“If you are not disciplined — and everyone undergoes discipline — then you are not legitimate, not true sons and daughters at all.” Hebrews 12:8 (NIV)
Have you ever had a piece of broccoli or salad in your teeth, but no one told you about it? It takes a caring friend to whisper, “You have something stuck in your teeth.” That tooth tip is meant to be helpful, not harmful. We are wise to recognize correction — either big or small — as a chance to improve, instead of a challenge to be rejected.
When you’re corrected, what’s your immediate response?
I recently learned a new way to respond when I’m corrected, revised, amended, rectified or reformed. I learned this response from my friend who serves alongside her husband in youth ministry at my church. Over lunch, she repeated to me what she teaches the students:
“When we ask you (the students) to put away your phones, or when your parent says something to correct you, it may feel like a flick on the cheek. It hurts in the moment a little bit. But what you need to say is, ‘Thank you.’ You’re being corrected because you are loved.”
I love that dialogue. When someone corrects you, simply say “Thank you.” You’re being corrected because you are loved.
This isn’t always easy. But I got the chance to practice this response soon after.
At a small neighborhood exercise class I’ve been attending for years, I was lifting weights. My instructor corrected my form in front of everyone. Instead of being embarrassed or offended, I said, “Thank you.” I was amazed at how that simple response helped me accept the correction (I was using the weights incorrectly), and it diffused my self-consciousness.
I don’t know about you, but I’m naturally defensive when corrected. Yet the Bible teaches us not to be discouraged when we experience divine correction. Hebrews 12:5b-6 says, “My son, do not make light of the Lord’s discipline, and do not lose heart when he rebukes you, because the Lord disciplines the one he loves, and he chastens everyone he accepts as his son” (NIV).
Do not lose heart.
When the Lord nudges, “Child, you need to go apologize to your friend …” or “You spoke very rudely just then …” we can learn to respond with the words “Thank you.” Thank You, Lord, for correcting me because You love me. Thank You for helping me become more like You.
Today’s key verse says, “If you are not disciplined — and everyone undergoes discipline — then you are not legitimate, not true sons and daughters at all.” Being a child of God means God loves us too much to allow us to continue uncorrected in sin. Reading Hebrews 12:9-11, we learn that if human fathers discipline us and are respected, how much more should we submit to God?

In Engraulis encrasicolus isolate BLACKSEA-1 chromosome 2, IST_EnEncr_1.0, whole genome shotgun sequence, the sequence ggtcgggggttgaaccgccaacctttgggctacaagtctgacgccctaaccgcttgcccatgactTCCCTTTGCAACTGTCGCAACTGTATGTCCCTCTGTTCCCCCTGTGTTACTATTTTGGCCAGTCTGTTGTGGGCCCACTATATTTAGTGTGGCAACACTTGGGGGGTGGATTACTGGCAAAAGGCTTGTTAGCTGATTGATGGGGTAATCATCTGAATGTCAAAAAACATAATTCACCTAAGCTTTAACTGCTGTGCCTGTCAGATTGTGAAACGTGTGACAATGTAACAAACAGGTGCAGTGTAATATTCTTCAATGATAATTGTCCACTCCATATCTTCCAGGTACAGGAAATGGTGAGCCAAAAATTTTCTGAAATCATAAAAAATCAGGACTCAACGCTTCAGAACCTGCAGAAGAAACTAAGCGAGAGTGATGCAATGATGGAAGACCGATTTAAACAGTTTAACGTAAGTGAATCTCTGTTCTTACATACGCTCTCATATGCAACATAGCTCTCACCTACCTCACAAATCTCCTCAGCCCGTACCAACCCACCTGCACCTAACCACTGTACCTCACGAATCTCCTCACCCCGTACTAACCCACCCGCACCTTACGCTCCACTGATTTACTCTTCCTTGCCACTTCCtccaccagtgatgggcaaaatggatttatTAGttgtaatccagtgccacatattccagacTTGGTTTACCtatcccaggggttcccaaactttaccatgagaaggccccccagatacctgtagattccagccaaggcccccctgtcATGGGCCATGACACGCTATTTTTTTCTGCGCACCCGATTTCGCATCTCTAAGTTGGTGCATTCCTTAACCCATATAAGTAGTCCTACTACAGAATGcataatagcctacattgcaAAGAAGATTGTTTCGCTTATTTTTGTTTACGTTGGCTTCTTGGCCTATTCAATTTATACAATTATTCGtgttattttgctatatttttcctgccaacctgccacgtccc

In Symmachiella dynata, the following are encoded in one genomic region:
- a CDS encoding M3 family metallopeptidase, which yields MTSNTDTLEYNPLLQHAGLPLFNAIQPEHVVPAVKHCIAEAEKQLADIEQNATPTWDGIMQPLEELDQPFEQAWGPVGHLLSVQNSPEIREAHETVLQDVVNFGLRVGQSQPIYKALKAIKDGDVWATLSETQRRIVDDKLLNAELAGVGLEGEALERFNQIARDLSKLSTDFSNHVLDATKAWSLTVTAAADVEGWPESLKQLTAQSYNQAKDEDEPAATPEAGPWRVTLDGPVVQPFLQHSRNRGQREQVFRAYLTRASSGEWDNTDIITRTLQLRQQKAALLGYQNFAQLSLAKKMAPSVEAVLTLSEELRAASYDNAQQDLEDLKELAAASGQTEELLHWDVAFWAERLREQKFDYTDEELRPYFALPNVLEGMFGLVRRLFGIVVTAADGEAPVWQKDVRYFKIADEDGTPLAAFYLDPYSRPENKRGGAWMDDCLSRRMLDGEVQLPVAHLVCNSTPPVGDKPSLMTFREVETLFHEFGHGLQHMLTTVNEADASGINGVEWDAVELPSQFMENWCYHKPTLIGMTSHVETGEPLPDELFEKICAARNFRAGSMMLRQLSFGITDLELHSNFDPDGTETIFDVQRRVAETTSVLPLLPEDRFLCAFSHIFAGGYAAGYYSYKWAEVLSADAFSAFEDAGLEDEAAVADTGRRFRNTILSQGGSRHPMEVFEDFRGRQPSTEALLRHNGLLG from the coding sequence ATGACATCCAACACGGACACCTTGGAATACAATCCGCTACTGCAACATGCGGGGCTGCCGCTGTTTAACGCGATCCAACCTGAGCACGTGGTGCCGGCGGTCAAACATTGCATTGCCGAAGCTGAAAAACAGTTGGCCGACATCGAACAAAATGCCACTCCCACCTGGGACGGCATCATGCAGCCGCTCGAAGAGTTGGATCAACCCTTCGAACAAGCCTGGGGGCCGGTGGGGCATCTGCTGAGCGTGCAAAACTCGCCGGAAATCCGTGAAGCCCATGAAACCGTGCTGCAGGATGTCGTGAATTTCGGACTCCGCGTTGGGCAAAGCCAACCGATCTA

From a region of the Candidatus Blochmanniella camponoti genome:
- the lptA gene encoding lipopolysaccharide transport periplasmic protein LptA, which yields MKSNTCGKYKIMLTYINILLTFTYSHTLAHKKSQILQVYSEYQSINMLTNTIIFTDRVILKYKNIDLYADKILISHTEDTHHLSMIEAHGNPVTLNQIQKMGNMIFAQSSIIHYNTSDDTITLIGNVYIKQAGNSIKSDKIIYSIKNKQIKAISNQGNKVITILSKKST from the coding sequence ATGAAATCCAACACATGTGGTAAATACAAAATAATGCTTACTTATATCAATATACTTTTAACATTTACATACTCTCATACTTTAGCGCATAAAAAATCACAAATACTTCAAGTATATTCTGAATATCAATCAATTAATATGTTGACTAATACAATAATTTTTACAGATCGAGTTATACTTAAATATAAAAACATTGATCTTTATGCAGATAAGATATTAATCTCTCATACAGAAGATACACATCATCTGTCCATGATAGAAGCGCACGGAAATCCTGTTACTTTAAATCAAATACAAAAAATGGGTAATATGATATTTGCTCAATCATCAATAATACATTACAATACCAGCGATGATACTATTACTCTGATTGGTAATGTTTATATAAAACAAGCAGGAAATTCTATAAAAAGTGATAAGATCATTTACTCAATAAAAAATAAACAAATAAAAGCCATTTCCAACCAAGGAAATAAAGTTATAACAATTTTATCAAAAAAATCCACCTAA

Earthly parents aren’t perfect, and we can correct incorrectly, but God always disciplines for our profit. God’s correction is not condemnation. This is an important distinction. God corrects to prevent the death and destruction of our souls. At the time, discipline doesn’t feel joyful. It’s painful. But later it “produces a harvest of righteousness and peace for those who have been trained by it” (verse 11b, NIV).
One way we can spiritually train is by responding with a sincere “Thank you” when God (or other people) correct us. But what if someone gives you a mean-spirited or ridiculous correction? You can still say “Thank you” and leave it at that. You don’t have to pay attention to corrections from people who don’t care about you and seek your harm.
However, Proverbs 15:1 says, “A gentle answer turns away wrath, but a harsh word stirs up anger” (NIV). In other words, let’s respond with grace, even when others don’t say something gracious. This sets us as Christ-followers apart from the world.
So the next time someone gives you a piece of advice, corrects you, or points out the broccoli between your teeth, just say “Thank you.” And when the Holy Spirit nudges you about something you need to change, try saying, “Thank You, God, for caring enough to tell me about this because I am Your daughter.”
Heavenly Father, I struggle with sin and need Your loving correction. Thank You for intervening in my life over and over again. Thank You for working on my character and behavior so I can look more like You. Help me welcome Your discipline in my life. I submit to Your will in my life. Give me a gracious attitude toward others. In Jesus’ Name, Amen.
TRUTH FOR TODAY
Job 5:17, “Blessed is the one whom God corrects; so do not despise the discipline of the Almighty.” (NIV)
Psalm 119:67-68, “Before I was afflicted I went astray, but now I obey your word. You are good, and what you do is good; teach me your decrees.” (NIV)
For practical insights to center your life on Jesus and love others by de-cluttering your screen time, check out Arlene Pellicane’s book, Calm, Cool, and Connected: 5 Digital Habits for a More Balanced Life.
“What are you giving up for Lent this year?” It’s a question that gets tossed around during the Easter season, but what does it really mean? How can Lent help draw us in toward Jesus? Take a look at our exclusive Lent collection, with products designed to help you focus on Jesus and experience Easter in a new way this season. [Shop the collection.]
Need some coaching to help you reduce your phone use this year? Visit Arlene’s Facebook page as she hosts weekly Facebook Live chats based on her book Calm, Cool, and Connected: 5 Digital Habits for a More Balanced Life throughout the month (plus, you can watch past videos, too).
REFLECT AND RESPOND
How do you usually respond when someone corrects you? Are you more defensive or open-minded?
If you could use some prayer to welcome God’s discipline in your life, let us know in the comments, and our team will pray for you!
© 2019 by Arlene Pellicane. All rights reserved.